Now some questions. I hope the right hon. Gentleman will be able to be quite frank about the operations of the Briggs plan. Are things in Malaya better or not? That is what we really want to know. Some time ago, we gathered the impression that the bandits were really being brought under control, and then we got news of a new outbreak of murders, and we wondered whether the situation was, in fact, much better than a year ago. How many squatters have been removed, and how many still have to be removed? Why was it that the destruction of the bandit nest in Selangor a week ago was put out by the local government in such an extraordinary way that the "Manchester Guardian" referred to it as "a second Lidice"? Why is it that that operation could not have been explained to the public better than it was?

Mr. Wyatt (Birmingham, Aston)

How does the hon. Gentleman explain the public eviction of people and setting fire to their houses?

Mr. Gammans

I would not describe it as "a second Lidice." At least, the people were taken out first, and were not murdered or burned to death in the houses, as they were at Lidice. I am sorry the hon. Gentleman did not get a chance of addressing the Committee, or he might have been able to explain his point of view.

Only last week, the Secretary of State admitted, in answer to a Question by me, that there is still a shortage of jungle green equipment, and we were told that 20,000 suits of jungle green had had to be borrowed from the Army. What has happened to all that equipment? In preparation for this debate, I went today to Wilton Road, at the back of Victoria Station, because, only a few months ago, I saw that some shops there were full of jungle green equipment. I asked the people in one of the shops if I could buy this equipment. I was told, "You could have bought all you wanted three months ago."

What sort of planning is it in which the Ministry of Supply sells jungle green equipment at one end of the scale, while the right hon. Gentleman the Secretary of State for the Colonies is trying to buy it at the other? We have had this matter brought up in this House several times, and it does seem extraordinary, whether we are considering re-armament generally or the war in Malaya, that equipment which is available and in first-class condition can still be bou—grt in our shops.

With regard to arms, what is the meaning of this phrase, which was used in the House last week: The latest requirements of small arms and ammunition for the Malayan Police and Security Forces including the Home Guard, are being despatched to Malaya shortly"— [OFFICIAL REPORT, 14th February, 1951; Vol. 484, c. 58.] Shortly, indeed? What has happened to the six or seven million rifles with which this country was supposed to have finished the last war? I must say that the Government can take very little credit indeed for the way in which this campaign in Malaya has been waged.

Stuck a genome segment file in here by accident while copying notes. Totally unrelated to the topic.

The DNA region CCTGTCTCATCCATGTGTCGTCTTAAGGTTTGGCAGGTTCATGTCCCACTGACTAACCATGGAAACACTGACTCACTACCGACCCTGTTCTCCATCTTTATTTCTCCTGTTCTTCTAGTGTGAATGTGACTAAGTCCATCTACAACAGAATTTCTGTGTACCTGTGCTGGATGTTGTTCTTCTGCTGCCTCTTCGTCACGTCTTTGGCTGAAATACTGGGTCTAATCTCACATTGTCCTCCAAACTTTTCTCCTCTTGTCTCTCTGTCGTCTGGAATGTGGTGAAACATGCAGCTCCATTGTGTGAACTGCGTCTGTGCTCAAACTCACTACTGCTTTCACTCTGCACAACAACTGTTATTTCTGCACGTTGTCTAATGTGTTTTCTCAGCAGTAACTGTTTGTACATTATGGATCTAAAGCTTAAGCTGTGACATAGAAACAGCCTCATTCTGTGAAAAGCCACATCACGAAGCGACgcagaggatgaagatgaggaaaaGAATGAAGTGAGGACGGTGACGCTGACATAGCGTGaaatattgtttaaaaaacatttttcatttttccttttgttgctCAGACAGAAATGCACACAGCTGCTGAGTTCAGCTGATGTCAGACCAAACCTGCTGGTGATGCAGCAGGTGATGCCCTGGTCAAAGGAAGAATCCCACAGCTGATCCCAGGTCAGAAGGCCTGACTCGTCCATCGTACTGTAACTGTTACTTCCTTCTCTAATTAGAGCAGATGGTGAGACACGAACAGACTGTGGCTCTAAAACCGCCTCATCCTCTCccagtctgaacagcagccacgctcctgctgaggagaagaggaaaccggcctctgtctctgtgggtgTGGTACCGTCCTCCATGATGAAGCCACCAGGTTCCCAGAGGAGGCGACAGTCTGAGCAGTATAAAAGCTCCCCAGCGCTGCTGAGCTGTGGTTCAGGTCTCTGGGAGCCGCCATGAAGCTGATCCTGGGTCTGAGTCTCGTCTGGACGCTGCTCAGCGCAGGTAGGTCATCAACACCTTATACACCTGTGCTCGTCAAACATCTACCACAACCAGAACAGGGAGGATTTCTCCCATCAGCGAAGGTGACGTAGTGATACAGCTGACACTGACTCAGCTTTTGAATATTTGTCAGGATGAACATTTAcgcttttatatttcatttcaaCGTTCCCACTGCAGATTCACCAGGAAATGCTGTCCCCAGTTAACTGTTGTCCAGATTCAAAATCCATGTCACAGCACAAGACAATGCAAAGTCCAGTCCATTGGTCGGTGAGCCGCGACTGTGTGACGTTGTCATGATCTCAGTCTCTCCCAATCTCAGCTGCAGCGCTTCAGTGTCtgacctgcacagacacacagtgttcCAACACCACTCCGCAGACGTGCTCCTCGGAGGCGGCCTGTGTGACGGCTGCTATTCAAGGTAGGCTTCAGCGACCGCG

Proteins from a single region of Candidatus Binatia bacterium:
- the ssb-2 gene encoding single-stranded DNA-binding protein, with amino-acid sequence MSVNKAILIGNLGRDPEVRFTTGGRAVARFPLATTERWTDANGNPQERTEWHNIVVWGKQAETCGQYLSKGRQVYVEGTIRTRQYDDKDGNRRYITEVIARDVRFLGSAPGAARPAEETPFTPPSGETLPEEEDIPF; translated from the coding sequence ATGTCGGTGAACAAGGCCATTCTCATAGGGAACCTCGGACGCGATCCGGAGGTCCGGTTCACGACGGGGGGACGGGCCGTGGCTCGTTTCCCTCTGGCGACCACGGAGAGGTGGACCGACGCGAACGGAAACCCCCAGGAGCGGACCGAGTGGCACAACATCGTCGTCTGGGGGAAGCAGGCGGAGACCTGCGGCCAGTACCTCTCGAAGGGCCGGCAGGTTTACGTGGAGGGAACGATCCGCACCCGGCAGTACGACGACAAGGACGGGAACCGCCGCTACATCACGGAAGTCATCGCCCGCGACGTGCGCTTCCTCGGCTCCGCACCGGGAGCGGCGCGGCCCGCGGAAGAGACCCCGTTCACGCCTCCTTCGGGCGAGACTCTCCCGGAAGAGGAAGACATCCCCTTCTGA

I want to ask one or two questions on a rather wider scale about the war in Malaya in regard to the anti-Communist war everywhere. If this were only a civil war in Malaya, as my hon. Friend the Member for Bury and Radcliffe (Mr. W. Fletcher) remarked just now, it would be comparatively easy to put it down in a short time, but the danger in Malaya today is that it might be attacked from outside, and this fact prompts me to ask several questions. First, what are our contacts with the French in Indo-China and with the Viet-Nam régime? We are both fighting the same enemy, and, if the Communist forces should over-run Indo-China, Siam and Burma, overnight we should be faced with a first-class, full-scale war on our own frontiers. I agree with my hon. Friend that to the extent that we can help the French in Indo-China to that extent we are putting off the risk of having to fight that war on our own doorstep.

Second, I hope the Government have made it quite clear, not only to our American Allies, but also to the Peking Government, that we will never agree to a local settlement in Korea which does not take into account the Far East generally. What we want is not merely that the fighting there shall cease tomorrow on any terms. The only terms satisfactory to us would be guarantees for the security of Hong Kong, Indo-China and Malaya, because, if we patch up an armistice in Korea, the Chinese, in their present frame of mind, will merely transfer their armies further south to fight.